I may have been the only person on the planet who put Koster in their top 62, but I loved his game last year at the Hlinka. Robertson and Koster were my two favourite players on Team USA at this tournament (I wasn’t a big fan of Kaliyev’s game at the time); the Leafs ended up drafting both of them. Here are my notes on Koster from the first time I watched him play at the Hlinka:

“Looks real quick back there, both as a skater and passer. Really good first pass a few times now. First round talent? Might be a 60 grade skater, and he’s fairly well-rounded. Holy he’s good. Looks like the second best defenceman to Bowen Byram in this game”.

Following the Hlinka, Koster went to play for his Minnesota high-school team, just like Casey Mittelstadt did in his draft year a couple of years ago. I doubt that many scouts watched him play there. He finished his year by playing 21 games for Tri-City of the USHL, but Ronald Attard racked up 64 points in 48 games and Zach Jones was close to a point per game there, so he wasn’t thrown into a huge offensive role there.

I’m sure there’s plenty of Leafs fans who don’t like taking 5’9″ players, but he can play and that’s all I really care about. While I haven’t seen him play all that much, I have loved what I have seen.

Kalle Loponen

I went back to watch one of Loponen’s games at the U18, but he did not get many minutes, so I was left to focus on Kokkonen instead. I have watched him play a few times and he seemed to be fairly mobile out there. At 5’11”, he’s not overly small and it’s always nice to have another right-shooting defense prospect in the organization.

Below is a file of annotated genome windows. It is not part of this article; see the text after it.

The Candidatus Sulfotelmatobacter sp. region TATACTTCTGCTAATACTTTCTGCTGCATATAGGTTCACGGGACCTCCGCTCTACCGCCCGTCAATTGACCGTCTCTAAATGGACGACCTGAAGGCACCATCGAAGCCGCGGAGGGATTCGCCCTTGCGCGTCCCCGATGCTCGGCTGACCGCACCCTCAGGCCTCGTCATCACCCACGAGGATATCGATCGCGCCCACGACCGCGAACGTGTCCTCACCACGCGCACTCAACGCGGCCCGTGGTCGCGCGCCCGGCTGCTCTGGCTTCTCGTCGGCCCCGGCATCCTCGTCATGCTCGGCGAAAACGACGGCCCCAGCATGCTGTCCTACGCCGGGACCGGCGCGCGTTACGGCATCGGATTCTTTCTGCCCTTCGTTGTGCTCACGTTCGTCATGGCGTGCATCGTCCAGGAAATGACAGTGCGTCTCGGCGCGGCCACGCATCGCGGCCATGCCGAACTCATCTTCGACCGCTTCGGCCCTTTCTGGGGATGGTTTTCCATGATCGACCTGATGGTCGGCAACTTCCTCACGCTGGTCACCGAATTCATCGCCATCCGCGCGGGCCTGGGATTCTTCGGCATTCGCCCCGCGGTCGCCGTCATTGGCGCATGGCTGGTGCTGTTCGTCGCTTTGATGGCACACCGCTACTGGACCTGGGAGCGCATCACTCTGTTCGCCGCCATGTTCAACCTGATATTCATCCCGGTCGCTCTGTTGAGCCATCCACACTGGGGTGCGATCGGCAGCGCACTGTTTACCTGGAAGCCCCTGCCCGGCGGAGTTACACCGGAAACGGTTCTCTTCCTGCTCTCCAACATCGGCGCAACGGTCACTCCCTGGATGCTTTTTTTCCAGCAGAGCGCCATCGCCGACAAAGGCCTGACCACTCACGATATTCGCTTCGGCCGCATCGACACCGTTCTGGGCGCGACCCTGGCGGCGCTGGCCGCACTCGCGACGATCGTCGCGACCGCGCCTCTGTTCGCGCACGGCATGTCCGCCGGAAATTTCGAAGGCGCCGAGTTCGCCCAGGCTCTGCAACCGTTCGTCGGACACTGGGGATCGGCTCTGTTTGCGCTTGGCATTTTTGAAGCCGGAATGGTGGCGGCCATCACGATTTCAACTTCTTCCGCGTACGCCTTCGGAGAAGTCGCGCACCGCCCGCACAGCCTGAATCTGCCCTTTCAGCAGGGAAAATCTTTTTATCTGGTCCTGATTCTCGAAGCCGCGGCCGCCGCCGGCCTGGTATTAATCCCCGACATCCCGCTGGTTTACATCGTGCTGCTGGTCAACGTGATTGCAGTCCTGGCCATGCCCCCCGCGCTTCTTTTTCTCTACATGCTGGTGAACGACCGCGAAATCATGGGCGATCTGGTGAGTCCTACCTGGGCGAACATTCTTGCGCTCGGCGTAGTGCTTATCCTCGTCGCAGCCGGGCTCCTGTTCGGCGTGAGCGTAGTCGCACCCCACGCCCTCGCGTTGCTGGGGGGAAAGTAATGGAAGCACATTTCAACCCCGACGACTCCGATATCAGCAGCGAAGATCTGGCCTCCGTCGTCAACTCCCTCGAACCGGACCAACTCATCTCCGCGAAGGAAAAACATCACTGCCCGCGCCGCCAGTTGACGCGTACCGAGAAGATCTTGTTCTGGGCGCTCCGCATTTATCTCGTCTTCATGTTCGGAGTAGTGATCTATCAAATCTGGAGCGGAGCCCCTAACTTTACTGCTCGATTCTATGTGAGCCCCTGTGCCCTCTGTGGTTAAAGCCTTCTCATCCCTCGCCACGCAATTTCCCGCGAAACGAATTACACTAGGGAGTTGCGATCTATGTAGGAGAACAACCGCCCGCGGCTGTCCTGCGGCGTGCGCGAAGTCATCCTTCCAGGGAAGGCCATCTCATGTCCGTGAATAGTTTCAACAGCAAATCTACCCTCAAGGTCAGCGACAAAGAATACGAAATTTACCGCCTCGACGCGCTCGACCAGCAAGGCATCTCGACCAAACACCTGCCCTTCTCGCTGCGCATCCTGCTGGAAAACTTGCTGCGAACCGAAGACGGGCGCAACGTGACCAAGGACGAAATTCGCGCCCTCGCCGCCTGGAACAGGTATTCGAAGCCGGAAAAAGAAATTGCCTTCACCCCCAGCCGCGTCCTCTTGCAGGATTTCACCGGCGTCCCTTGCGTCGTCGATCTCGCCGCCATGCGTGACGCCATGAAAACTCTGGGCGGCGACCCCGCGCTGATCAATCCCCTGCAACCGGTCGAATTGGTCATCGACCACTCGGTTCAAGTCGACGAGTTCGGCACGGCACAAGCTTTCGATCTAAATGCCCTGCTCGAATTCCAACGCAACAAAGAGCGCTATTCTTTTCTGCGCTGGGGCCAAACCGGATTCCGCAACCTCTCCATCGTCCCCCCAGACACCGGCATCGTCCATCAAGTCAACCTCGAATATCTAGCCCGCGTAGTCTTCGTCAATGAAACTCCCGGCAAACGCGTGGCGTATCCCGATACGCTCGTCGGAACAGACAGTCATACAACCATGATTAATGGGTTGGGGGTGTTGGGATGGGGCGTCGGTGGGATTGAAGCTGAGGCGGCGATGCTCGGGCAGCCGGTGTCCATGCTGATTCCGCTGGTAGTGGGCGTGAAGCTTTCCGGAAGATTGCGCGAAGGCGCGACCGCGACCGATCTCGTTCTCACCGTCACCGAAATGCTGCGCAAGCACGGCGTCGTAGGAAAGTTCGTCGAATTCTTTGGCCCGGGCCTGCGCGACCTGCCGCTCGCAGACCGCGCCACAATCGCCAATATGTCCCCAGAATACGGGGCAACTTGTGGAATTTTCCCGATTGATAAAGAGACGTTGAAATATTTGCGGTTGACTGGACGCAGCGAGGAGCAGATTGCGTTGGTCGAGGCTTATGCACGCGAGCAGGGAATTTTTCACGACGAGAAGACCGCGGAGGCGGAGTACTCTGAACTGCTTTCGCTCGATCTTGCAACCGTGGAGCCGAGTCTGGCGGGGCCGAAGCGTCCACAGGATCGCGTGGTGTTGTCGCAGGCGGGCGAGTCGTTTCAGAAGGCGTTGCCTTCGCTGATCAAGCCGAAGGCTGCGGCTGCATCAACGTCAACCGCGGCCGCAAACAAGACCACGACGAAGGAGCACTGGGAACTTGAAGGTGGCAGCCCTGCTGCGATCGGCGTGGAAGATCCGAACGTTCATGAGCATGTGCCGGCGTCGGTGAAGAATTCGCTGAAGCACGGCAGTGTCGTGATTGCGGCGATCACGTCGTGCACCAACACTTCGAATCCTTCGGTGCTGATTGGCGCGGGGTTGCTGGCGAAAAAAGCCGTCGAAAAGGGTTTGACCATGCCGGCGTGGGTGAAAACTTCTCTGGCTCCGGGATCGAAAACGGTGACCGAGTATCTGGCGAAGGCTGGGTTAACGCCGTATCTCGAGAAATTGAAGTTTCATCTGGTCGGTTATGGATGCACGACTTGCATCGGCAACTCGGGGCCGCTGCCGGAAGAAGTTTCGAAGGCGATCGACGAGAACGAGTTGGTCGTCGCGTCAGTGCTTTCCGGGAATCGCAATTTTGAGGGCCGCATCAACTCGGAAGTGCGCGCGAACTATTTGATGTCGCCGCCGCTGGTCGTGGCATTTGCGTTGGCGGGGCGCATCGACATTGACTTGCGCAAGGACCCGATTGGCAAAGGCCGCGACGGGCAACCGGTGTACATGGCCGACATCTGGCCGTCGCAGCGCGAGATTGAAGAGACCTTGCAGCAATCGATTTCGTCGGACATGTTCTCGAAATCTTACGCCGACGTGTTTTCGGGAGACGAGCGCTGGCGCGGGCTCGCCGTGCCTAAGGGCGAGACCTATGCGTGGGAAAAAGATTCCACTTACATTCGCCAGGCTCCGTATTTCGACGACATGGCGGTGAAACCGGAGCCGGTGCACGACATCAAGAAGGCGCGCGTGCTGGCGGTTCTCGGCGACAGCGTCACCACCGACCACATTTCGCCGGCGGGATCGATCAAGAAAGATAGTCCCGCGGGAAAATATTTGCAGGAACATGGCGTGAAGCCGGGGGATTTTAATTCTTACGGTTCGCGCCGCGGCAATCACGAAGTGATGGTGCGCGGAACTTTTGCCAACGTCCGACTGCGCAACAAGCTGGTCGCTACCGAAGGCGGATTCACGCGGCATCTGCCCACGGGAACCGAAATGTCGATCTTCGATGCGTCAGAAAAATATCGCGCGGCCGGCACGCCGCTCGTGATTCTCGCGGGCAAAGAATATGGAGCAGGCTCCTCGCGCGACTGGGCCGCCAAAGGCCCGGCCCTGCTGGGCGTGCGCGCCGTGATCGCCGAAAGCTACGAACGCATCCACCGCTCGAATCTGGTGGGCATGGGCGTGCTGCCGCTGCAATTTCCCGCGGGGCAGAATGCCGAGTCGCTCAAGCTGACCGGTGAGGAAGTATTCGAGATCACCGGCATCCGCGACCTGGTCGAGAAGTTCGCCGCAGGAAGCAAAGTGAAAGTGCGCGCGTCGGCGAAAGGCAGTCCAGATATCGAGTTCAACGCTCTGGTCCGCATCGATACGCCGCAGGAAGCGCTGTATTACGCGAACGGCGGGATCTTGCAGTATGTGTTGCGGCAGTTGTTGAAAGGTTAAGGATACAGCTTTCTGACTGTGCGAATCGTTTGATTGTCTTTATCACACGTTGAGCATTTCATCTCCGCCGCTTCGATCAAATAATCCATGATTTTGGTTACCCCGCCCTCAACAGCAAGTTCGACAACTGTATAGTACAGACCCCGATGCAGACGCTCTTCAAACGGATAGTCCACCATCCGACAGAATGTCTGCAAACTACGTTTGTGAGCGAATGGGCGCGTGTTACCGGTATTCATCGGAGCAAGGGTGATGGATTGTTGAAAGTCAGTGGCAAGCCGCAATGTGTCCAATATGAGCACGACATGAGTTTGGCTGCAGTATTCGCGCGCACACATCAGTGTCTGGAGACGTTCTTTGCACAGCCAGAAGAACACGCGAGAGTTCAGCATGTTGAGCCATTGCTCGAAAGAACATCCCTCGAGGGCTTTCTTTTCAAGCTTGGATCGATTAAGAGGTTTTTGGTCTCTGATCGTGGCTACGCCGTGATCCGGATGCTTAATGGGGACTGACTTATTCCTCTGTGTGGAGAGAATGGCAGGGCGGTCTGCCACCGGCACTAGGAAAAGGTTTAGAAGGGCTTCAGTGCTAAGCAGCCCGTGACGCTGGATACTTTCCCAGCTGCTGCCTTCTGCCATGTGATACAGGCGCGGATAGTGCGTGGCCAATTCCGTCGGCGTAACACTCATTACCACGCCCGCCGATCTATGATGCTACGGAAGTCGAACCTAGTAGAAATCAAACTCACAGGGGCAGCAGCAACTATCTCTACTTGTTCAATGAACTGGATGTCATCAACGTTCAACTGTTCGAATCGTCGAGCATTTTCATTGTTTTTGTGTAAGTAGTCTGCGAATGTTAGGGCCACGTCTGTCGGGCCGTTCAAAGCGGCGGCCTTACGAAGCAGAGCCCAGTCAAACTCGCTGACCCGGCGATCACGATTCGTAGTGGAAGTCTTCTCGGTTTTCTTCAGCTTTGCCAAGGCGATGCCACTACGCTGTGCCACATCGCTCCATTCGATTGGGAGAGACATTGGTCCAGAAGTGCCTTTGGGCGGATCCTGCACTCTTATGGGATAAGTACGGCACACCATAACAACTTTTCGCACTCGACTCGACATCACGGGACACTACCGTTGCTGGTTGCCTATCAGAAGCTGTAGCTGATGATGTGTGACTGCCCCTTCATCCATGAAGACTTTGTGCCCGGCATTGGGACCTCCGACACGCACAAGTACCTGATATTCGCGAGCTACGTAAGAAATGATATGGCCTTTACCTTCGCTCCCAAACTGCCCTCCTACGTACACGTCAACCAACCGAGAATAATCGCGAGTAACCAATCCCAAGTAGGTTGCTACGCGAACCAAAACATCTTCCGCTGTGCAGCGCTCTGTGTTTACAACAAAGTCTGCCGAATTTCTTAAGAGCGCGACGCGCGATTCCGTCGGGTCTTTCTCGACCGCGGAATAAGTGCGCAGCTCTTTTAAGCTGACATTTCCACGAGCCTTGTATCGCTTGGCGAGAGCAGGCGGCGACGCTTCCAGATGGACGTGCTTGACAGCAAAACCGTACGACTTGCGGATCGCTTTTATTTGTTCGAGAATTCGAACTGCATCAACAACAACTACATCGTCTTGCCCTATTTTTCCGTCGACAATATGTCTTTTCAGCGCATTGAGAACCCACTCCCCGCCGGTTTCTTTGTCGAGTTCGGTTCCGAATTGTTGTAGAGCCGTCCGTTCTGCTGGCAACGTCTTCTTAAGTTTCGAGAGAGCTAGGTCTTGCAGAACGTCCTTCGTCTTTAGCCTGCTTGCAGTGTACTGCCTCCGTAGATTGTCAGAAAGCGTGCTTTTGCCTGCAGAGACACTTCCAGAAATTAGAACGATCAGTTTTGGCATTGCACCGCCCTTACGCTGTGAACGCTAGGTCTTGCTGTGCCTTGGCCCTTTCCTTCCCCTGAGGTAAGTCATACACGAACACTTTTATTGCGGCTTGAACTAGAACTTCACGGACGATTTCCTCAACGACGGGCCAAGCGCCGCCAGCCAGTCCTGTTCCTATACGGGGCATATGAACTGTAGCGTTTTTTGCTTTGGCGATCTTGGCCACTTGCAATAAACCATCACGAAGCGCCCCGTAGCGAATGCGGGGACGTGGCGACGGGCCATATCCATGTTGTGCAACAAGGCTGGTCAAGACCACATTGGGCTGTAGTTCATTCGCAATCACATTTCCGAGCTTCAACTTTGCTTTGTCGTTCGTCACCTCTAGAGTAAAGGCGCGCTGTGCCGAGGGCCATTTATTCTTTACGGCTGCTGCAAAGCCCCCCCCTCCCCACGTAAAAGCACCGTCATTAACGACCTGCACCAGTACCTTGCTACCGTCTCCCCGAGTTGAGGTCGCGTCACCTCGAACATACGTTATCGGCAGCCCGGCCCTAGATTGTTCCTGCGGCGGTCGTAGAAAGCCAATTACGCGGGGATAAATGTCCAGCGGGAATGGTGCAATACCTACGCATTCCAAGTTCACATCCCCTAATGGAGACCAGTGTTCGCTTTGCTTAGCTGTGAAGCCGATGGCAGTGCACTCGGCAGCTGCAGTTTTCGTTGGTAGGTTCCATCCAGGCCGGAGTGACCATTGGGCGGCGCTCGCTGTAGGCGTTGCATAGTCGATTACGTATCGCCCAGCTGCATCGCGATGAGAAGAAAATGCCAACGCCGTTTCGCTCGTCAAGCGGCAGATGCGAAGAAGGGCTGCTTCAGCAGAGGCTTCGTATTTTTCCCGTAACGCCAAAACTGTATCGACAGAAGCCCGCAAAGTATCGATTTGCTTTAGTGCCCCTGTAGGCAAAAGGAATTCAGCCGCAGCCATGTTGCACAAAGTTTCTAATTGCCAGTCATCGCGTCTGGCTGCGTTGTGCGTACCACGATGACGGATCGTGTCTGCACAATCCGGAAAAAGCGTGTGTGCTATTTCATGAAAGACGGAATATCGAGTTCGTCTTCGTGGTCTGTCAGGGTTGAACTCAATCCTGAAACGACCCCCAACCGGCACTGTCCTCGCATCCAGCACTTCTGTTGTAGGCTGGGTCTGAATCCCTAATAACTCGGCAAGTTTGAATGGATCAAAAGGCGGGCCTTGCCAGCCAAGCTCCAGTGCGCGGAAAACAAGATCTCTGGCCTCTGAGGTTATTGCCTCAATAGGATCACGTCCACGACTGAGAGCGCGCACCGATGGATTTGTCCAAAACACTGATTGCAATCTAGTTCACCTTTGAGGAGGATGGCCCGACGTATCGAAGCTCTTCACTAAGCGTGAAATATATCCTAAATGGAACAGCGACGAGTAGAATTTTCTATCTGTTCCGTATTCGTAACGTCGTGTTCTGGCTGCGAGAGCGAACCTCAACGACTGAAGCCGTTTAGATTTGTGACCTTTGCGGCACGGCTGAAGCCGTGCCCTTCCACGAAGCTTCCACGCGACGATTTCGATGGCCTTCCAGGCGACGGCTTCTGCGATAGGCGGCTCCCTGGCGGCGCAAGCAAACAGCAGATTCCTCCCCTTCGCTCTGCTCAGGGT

He played 30 games in Mestis this year and found the scoresheet quite often for a draft-eligible defender. He tallied multiple points at the U17, U18, and Hlinka tournaments, so there are positive signs here. I don’t have a ton to say about Loponen other than that he’s looked like a competent skater and puck mover in my limited viewings of him, but he hasn’t “wow’d” me, either. He seems like a perfectly acceptable seventh-round pick.

Final Thoughts

I loved the Robertson, Kokkonen, and Koster picks, while the others seem perfectly fine. It doesn’t look like the Leafs completely punted mid-to-late round picks like they did a couple of years ago. I’m sure there are plenty of people out there who are complaining about the lack of size, but the vast majority have never watched any of these players play (those same people probably would have picked Noah Hanifin over Mitch Marner and Nick Ritchie over William Nylander, so I wouldn’t recommend listening to them).

I expect Connor Brown and Nikita Zaitsev to be moved within the next ten days. If we assume that they are traded for nothing but picks, that would leave about $15.3 million to sign Marner and add a defenseman. To get that figure, I assumed that Timothy Liljegren ($863k) and Pierre Engvall ($925k) were on the team. Engvall has the highest cap hit out of the available Marlies, so I decided to use him as a placeholder. If you want to spend a little bit more on these two roster spots, add an eighth defenseman to the roster, or make a change from Garret Sparks, you can take the $15.3 million figure and adjust accordingly.

Even if Marner gets close to $10M, there’s enough room for one of Adam Larsson ($4.16M), Jared Spurgeon ($5.1875M), or Anton Stralman (UFA). I expect to see a move to address the defense.